I find it truly amazing how our bodies interact with the earth around us. You may have heard of the phase “moon cycle” which can either refer to lunar phases or menses, this is due to the commonalities between the two. Another weather related physical response is the tendency for pregnant bodies to go into labor during a hurricane.
Going into labor during a hurricane may not be great timing but as Florida prepares for its first storm of the season I thought it would be a great time to remind you of ways to prepare for a hurricane while pregnant. Its important to note that the intense weather conditions present before, during, and after a hurricane can have a real effect on the pregnant body, not only inducing labor but increased stress and strains on resources can lead to a host of gnarly situations. Those of you 38 weeks+ should know what your plans will be to ensure safety and access to things you need like food, water, and shelter.
It is not uncommon for those seeking safe shelter or those who are high risk, to shelter at the hospital where they intend to give birth. In 2017 approximately 200 expectant mothers sheltered at the Miami hospital ahead of hurricane Irma so if you feel this is the best option for you, you are not alone! Call your hospital ahead of time to ensure space is available and pack some extra comfort items like snacks, chargers, personal care items, and cozy clothes for you and anyone keeping you company.
If you are close to your due date and are staying home, its a good idea to add a few extra items to your emergency kit. In case you have to evacuate or in case you go into labor without access to external support, consider having these items on hand:
Baby care items, such as diapers, wipes and a clothes
Baby carrier or sling (should debris make it difficult to use a stroller)
Bottled water for several days
Emergency birthing supplies, such as towels and blankets, infant syringe and scissors
Flashlight and batteries
Important phone numbers and information, such as your provider's phone number and the addresses of nearby hospitals and shelters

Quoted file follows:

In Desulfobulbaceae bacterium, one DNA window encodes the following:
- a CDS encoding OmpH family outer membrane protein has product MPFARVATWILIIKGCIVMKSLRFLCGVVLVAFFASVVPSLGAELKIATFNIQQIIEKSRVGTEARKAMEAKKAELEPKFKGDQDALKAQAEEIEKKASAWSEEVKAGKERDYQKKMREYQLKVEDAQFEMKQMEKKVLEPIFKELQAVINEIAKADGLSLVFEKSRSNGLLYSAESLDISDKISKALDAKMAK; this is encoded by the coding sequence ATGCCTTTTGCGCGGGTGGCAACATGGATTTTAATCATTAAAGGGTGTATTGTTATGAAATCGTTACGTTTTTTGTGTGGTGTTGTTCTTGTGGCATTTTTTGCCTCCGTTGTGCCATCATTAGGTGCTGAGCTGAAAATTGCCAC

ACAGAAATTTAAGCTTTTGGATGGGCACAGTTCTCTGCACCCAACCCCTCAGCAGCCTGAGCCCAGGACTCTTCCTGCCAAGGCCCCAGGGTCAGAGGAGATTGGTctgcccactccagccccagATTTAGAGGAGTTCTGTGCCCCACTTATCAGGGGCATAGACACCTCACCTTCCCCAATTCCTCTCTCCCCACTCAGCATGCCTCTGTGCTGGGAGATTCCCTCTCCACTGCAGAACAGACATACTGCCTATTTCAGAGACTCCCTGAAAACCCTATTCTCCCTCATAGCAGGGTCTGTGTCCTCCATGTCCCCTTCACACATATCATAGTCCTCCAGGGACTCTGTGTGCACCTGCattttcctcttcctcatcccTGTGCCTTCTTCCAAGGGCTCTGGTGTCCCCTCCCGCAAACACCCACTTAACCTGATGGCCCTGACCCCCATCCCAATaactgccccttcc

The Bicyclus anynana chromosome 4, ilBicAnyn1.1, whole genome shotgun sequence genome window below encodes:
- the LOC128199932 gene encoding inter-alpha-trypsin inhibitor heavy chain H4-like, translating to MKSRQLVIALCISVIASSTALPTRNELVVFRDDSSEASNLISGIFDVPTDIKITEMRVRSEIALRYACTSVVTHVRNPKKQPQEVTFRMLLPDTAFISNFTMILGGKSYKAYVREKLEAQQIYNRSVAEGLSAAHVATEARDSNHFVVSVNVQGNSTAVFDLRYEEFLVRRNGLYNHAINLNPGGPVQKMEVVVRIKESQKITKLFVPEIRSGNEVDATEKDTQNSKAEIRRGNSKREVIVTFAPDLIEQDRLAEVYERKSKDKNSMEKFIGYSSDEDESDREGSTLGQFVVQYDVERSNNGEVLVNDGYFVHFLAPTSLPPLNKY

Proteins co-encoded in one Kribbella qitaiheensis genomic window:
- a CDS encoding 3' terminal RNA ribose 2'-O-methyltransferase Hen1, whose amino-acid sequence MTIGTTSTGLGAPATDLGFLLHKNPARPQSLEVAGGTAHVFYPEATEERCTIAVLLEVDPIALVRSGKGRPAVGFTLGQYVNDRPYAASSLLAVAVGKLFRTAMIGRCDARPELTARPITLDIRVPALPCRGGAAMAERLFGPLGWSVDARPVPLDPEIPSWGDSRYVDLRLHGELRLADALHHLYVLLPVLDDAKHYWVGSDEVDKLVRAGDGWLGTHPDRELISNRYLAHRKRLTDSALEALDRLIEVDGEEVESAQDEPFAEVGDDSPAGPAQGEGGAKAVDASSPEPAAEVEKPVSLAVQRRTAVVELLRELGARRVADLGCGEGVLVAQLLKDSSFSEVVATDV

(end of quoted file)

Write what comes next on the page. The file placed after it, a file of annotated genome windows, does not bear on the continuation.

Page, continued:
Sources of comfort or entertainment like a book or playing cards
Nutritious, nonperishable foods, such as protein bars and dried fruit
Prenatal vitamins and other medications
Once the storm passes the risk to your safety reduces but it will be wise to remain vigilant of early labor signs as the stress of the storm can activate contractions. If your residence loses power be mindful of how heat and humidity can put extra strain on pregnant bodies, get plenty of rest in the forms of naps and breaks in the shade. Keep hydrated and avoid difficult clean up activities as your growing belly can make it more challenging for you to safely navigate climbing, lifting, or navigating flood waters.
If you have any questions or concerns about how the hurricane can impact your particular pregnancy please reach out to your Care Provider. In most cases staying home is the safest plan of action but if you feel you arent safe in your home, make arrangements now to find safe shelter. Again, many hospitals will accept pregnant people and most schools will convert to free safe spaces that you can go to prior to the storm making landfall. In any case try to find your inner peace and know that you’ve prepared and you’ve got this! Hunker down with loved ones, emergency supplies, and emergency snacks too!
Sarah Foster is a Holistic Wellness Educator, Family Life Coach, and Full Spectrum Doula in Altamonte Spring, FL. This blog provides whole person wellness education along with a full spectrum of resources for all birthing outcomes. Any information shared should be used as a resource and not a source of medical advice. If you or someone you love is interested in support let's connect today!